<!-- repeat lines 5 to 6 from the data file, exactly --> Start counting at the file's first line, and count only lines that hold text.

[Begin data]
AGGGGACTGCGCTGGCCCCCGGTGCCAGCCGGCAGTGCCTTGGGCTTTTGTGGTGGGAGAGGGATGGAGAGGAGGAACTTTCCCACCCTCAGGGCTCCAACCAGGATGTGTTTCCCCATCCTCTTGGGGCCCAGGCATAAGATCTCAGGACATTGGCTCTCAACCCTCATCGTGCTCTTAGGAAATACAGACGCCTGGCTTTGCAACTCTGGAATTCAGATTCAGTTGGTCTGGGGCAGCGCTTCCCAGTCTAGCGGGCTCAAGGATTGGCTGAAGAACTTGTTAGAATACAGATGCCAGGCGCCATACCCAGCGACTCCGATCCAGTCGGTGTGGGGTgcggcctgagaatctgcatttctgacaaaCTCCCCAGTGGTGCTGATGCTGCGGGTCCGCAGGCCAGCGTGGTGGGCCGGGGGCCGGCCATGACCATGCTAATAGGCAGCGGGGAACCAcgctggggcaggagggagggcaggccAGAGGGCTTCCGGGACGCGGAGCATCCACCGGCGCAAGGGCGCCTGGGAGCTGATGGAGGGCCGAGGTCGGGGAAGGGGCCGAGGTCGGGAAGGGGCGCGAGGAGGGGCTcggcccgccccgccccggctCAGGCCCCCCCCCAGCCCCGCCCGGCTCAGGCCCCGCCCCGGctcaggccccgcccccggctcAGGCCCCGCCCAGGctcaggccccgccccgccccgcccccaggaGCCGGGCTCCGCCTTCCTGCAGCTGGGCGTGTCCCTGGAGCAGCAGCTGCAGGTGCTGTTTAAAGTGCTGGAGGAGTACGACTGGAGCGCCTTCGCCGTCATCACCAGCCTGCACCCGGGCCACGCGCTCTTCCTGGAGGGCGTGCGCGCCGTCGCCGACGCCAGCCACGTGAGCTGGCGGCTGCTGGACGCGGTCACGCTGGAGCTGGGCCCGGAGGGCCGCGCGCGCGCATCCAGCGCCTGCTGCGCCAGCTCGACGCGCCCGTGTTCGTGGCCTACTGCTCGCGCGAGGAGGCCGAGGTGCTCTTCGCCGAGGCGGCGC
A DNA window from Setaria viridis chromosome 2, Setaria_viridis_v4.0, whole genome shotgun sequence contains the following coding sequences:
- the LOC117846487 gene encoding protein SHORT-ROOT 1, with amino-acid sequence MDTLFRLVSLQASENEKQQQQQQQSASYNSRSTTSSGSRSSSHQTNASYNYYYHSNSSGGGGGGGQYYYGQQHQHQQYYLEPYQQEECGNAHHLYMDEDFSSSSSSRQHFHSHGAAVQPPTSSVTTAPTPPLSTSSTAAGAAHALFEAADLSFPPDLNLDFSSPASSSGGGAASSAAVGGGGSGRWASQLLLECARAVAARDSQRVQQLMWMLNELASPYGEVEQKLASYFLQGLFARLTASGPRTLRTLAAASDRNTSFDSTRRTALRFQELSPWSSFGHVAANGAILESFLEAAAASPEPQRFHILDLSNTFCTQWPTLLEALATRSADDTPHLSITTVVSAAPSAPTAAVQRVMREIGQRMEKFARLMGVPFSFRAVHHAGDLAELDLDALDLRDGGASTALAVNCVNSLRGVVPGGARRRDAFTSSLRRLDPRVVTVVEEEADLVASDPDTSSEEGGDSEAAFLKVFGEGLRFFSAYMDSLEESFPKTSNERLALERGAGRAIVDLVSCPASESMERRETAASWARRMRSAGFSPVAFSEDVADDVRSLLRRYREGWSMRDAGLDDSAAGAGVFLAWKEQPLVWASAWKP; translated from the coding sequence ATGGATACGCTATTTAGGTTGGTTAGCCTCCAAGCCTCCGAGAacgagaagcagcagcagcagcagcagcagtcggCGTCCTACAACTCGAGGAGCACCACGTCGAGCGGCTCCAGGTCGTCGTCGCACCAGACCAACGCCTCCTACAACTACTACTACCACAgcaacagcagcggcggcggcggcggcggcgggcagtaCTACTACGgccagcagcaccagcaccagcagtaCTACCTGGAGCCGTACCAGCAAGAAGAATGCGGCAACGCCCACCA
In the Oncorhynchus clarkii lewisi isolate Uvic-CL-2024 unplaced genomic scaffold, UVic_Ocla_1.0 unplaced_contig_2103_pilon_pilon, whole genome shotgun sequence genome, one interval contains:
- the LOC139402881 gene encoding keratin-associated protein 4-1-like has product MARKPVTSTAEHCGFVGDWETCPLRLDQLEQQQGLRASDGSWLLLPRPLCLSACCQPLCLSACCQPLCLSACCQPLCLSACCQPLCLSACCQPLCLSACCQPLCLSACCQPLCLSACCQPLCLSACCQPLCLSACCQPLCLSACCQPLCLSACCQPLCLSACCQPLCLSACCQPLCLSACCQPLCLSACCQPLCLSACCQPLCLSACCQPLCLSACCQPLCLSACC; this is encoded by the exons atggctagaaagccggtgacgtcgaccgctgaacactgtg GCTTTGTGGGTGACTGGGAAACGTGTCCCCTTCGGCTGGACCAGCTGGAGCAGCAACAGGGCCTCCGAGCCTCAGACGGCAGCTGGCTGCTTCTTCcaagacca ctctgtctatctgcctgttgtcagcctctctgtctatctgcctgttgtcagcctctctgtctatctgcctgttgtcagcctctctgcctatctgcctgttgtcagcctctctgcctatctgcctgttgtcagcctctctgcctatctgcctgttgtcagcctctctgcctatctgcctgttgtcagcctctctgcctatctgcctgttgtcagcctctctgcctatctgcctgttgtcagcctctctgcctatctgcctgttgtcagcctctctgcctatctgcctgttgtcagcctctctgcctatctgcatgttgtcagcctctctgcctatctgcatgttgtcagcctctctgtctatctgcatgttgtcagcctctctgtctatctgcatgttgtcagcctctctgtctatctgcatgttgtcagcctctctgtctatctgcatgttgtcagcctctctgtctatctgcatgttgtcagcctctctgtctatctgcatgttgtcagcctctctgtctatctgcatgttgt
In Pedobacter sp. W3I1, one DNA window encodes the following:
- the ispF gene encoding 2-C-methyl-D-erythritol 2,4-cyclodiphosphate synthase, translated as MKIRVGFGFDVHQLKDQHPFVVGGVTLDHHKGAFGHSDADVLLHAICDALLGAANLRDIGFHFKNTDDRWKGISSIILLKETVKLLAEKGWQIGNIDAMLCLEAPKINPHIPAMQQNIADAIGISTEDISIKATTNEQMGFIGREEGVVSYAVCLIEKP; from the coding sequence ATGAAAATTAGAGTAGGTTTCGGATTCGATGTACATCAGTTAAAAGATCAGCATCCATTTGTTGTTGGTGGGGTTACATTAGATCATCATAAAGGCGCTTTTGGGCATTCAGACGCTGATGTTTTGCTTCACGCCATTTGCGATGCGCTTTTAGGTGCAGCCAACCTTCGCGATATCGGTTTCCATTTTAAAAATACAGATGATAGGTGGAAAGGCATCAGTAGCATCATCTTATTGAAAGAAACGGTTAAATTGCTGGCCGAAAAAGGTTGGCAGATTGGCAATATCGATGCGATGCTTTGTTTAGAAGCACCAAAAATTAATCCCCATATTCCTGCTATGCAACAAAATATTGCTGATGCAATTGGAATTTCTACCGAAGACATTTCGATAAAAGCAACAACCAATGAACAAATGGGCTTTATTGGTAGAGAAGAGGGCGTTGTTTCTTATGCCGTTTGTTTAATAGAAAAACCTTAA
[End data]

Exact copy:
- the LOC139402881 gene encoding keratin-associated protein 4-1-like has product MARKPVTSTAEHCGFVGDWETCPLRLDQLEQQQGLRASDGSWLLLPRPLCLSACCQPLCLSACCQPLCLSACCQPLCLSACCQPLCLSACCQPLCLSACCQPLCLSACCQPLCLSACCQPLCLSACCQPLCLSACCQPLCLSACCQPLCLSACCQPLCLSACCQPLCLSACCQPLCLSACCQPLCLSACCQPLCLSACCQPLCLSACCQPLCLSACCQPLCLSACC; this is encoded by the exons atggctagaaagccggtgacgtcgaccgctgaacactgtg GCTTTGTGGGTGACTGGGAAACGTGTCCCCTTCGGCTGGACCAGCTGGAGCAGCAACAGGGCCTCCGAGCCTCAGACGGCAGCTGGCTGCTTCTTCcaagacca ctctgtctatctgcctgttgtcagcctctctgtctatctgcctgttgtcagcctctctgtctatctgcctgttgtcagcctctctgcctatctgcctgttgtcagcctctctgcctatctgcctgttgtcagcctctctgcctatctgcctgttgtcagcctctctgcctatctgcctgttgtcagcctctctgcctatctgcctgttgtcagcctctctgcctatctgcctgttgtcagcctctctgcctatctgcctgttgtcagcctctctgcctatctgcctgttgtcagcctctctgcctatctgcatgttgtcagcctctctgcctatctgcatgttgtcagcctctctgtctatctgcatgttgtcagcctctctgtctatctgcatgttgtcagcctctctgtctatctgcatgttgtcagcctctctgtctatctgcatgttgtcagcctctctgtctatctgcatgttgtcagcctctctgtctatctgcatgttgtcagcctctctgtctatctgcatgttgt
In Pedobacter sp. W3I1, one DNA window encodes the following: